The Lying Game
I'm going to represent the ABCFamily vote over here and say I really wanted to know what happened at the end of The Lying Game!!!! The twins, the murder mystery, I was into it. -- Leigh Raines
Terminator: The Sarah Connor Chronicles
The show propelled itself into the next episode each week with deep mystery, a fast pace and an incredible amount of detail matching the movie franchise. Lena Headly before Cersei was still a force to be reckoned with and the rest of the cast was also superb; Summer Glau, Garret Dillahunt, Shirley Manson, Busy Philips, Jonathan Jackson and more. Thomas Dekker became John Connor and the cliffhanger that thrust him into the future and the middle of the war made it absolute torture to witness the cancellation.
That was supposed to be SMG's comeback. It was a sexy, murder mystery, also involving one shady twin and one good twin. Totally wanted to see what happened with that. What's with my fascination with twin shows? -- Leigh Raines
I reviewed Ringer. The cast was great! SMG, Ioan Gufford. The writing was all over the place. Thrilling one moment, eye roll worthy the next with huge stretches of groan inducing boredom in between. Then just as they had me wanting more they pulled the plug. I really couldn't blame them. -- Christine Orlando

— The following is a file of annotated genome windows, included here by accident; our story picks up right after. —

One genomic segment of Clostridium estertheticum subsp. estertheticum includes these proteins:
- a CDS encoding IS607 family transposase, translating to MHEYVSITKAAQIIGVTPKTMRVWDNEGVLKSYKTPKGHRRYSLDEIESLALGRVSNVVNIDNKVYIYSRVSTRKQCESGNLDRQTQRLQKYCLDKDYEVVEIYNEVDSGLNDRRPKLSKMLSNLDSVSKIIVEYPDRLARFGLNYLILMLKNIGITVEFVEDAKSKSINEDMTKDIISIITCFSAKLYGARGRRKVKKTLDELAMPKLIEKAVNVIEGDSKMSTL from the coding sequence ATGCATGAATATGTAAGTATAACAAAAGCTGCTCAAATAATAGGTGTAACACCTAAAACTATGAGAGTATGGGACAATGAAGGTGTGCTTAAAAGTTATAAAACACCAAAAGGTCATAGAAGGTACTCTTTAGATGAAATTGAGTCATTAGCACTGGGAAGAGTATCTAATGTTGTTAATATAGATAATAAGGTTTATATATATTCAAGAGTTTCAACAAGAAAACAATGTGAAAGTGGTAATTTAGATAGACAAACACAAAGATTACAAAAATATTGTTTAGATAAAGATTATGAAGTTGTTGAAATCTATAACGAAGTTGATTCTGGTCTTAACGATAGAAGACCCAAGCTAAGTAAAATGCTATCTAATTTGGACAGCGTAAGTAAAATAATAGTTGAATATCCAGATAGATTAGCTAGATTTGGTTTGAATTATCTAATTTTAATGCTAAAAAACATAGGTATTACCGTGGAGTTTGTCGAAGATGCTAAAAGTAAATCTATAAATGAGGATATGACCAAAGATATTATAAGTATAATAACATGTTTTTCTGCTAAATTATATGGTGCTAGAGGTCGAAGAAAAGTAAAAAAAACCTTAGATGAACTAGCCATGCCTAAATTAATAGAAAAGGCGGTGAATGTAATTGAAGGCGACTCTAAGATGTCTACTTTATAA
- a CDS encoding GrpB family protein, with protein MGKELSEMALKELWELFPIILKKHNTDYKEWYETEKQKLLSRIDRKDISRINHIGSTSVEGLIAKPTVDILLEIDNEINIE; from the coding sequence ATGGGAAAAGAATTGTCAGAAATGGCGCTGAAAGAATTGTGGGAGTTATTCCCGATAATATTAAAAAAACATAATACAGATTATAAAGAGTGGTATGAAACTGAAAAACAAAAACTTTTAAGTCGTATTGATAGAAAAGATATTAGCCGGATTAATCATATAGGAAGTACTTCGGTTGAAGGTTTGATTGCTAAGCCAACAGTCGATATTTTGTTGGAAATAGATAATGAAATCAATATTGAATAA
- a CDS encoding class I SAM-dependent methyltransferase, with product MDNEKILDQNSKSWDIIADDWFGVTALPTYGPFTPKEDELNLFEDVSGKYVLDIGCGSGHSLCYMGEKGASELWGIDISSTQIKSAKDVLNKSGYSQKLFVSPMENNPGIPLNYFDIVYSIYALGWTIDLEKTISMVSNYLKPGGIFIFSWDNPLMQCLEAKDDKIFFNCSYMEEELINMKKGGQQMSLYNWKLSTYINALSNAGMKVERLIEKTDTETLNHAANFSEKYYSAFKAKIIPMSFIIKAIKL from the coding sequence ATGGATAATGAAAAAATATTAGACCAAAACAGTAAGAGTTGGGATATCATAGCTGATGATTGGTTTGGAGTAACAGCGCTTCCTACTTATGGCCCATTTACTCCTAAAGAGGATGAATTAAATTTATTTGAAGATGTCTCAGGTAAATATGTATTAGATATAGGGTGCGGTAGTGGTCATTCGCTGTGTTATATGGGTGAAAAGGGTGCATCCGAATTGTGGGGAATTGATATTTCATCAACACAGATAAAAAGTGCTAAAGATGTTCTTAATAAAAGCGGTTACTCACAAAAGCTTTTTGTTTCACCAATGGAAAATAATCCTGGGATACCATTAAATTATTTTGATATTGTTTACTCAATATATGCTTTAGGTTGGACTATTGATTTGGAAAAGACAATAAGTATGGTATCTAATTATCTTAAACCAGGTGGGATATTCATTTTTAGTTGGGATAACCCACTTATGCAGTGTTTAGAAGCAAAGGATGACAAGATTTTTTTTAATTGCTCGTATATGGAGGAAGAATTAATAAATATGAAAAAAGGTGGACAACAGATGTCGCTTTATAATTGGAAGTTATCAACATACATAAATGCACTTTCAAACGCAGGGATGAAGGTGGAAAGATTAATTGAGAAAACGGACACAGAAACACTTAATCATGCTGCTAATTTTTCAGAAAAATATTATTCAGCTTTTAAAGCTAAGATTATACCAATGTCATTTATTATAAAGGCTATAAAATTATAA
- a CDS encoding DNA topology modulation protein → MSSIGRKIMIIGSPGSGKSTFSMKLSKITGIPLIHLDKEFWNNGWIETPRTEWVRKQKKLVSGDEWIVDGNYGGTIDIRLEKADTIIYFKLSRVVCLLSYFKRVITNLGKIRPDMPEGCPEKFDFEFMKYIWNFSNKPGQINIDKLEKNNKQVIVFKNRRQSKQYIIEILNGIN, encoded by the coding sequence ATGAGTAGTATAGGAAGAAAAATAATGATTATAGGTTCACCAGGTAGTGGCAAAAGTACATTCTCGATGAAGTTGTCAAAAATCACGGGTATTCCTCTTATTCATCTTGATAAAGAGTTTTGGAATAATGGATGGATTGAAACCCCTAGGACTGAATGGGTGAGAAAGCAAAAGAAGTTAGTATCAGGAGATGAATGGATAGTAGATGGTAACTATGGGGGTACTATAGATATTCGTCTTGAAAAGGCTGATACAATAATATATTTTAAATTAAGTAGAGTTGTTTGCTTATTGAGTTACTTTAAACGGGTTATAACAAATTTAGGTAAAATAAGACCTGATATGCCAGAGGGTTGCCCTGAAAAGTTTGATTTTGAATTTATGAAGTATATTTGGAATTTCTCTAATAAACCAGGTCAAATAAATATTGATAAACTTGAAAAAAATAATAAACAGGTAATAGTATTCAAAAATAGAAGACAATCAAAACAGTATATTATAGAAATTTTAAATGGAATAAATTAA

Granted, I had some issues with the show, but it was a fun summer series. And that cliffhanger! Awful. At least Matt Passmore moved on to another summer show, but I miss him as Jim Longworth! -- Ashley Bissette Sumerel
Sadly, it was the first major causality after Comcast purchased NBCUniversal (who owns SciFi er, Syfy) in 2011, Eureka was considered to expensive to produce by Comcast. The final 13 episode season was used to attempt to wrap-up all of the on-going story lines. Colin Ferguson was absolutely amazing as the resident "non-genius" Sheriff Carter, who got pretty good at saving the town from itself. I miss spending just another day in Eureka! -- Jim Garner